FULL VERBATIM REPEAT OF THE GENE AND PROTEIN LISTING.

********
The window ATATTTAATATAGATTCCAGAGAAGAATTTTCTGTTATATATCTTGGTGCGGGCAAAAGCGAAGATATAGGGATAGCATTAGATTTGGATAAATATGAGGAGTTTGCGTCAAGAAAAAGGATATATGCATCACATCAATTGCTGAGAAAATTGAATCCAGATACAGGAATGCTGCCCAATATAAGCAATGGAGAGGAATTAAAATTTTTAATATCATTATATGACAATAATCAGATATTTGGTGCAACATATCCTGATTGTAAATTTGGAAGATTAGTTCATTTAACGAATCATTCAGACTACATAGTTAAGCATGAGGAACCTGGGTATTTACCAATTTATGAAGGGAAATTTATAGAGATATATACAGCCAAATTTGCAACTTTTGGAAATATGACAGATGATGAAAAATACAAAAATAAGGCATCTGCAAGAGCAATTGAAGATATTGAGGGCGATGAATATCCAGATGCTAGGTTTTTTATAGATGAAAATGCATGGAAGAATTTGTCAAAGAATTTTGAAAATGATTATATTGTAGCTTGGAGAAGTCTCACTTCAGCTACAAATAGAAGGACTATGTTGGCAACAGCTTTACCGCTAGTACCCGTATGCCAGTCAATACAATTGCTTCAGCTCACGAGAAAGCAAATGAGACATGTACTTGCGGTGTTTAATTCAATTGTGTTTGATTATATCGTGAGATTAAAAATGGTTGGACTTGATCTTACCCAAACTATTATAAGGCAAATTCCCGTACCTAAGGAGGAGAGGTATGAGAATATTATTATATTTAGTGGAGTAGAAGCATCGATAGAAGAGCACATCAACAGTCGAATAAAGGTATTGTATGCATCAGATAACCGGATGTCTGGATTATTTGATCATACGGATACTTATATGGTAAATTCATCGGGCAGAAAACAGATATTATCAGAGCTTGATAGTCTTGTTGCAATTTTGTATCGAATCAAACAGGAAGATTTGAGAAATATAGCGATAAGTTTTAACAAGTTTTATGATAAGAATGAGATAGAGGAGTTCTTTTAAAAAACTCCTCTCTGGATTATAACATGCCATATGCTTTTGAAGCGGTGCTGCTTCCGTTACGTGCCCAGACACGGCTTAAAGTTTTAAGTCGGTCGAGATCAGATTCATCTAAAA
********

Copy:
The window ATATTTAATATAGATTCCAGAGAAGAATTTTCTGTTATATATCTTGGTGCGGGCAAAAGCGAAGATATAGGGATAGCATTAGATTTGGATAAATATGAGGAGTTTGCGTCAAGAAAAAGGATATATGCATCACATCAATTGCTGAGAAAATTGAATCCAGATACAGGAATGCTGCCCAATATAAGCAATGGAGAGGAATTAAAATTTTTAATATCATTATATGACAATAATCAGATATTTGGTGCAACATATCCTGATTGTAAATTTGGAAGATTAGTTCATTTAACGAATCATTCAGACTACATAGTTAAGCATGAGGAACCTGGGTATTTACCAATTTATGAAGGGAAATTTATAGAGATATATACAGCCAAATTTGCAACTTTTGGAAATATGACAGATGATGAAAAATACAAAAATAAGGCATCTGCAAGAGCAATTGAAGATATTGAGGGCGATGAATATCCAGATGCTAGGTTTTTTATAGATGAAAATGCATGGAAGAATTTGTCAAAGAATTTTGAAAATGATTATATTGTAGCTTGGAGAAGTCTCACTTCAGCTACAAATAGAAGGACTATGTTGGCAACAGCTTTACCGCTAGTACCCGTATGCCAGTCAATACAATTGCTTCAGCTCACGAGAAAGCAAATGAGACATGTACTTGCGGTGTTTAATTCAATTGTGTTTGATTATATCGTGAGATTAAAAATGGTTGGACTTGATCTTACCCAAACTATTATAAGGCAAATTCCCGTACCTAAGGAGGAGAGGTATGAGAATATTATTATATTTAGTGGAGTAGAAGCATCGATAGAAGAGCACATCAACAGTCGAATAAAGGTATTGTATGCATCAGATAACCGGATGTCTGGATTATTTGATCATACGGATACTTATATGGTAAATTCATCGGGCAGAAAACAGATATTATCAGAGCTTGATAGTCTTGTTGCAATTTTGTATCGAATCAAACAGGAAGATTTGAGAAATATAGCGATAAGTTTTAACAAGTTTTATGATAAGAATGAGATAGAGGAGTTCTTTTAAAAAACTCCTCTCTGGATTATAACATGCCATATGCTTTTGAAGCGGTGCTGCTTCCGTTACGTGCCCAGACACGGCTTAAAGTTTTAAGTCGGTCGAGATCAGATTCATCTAAAA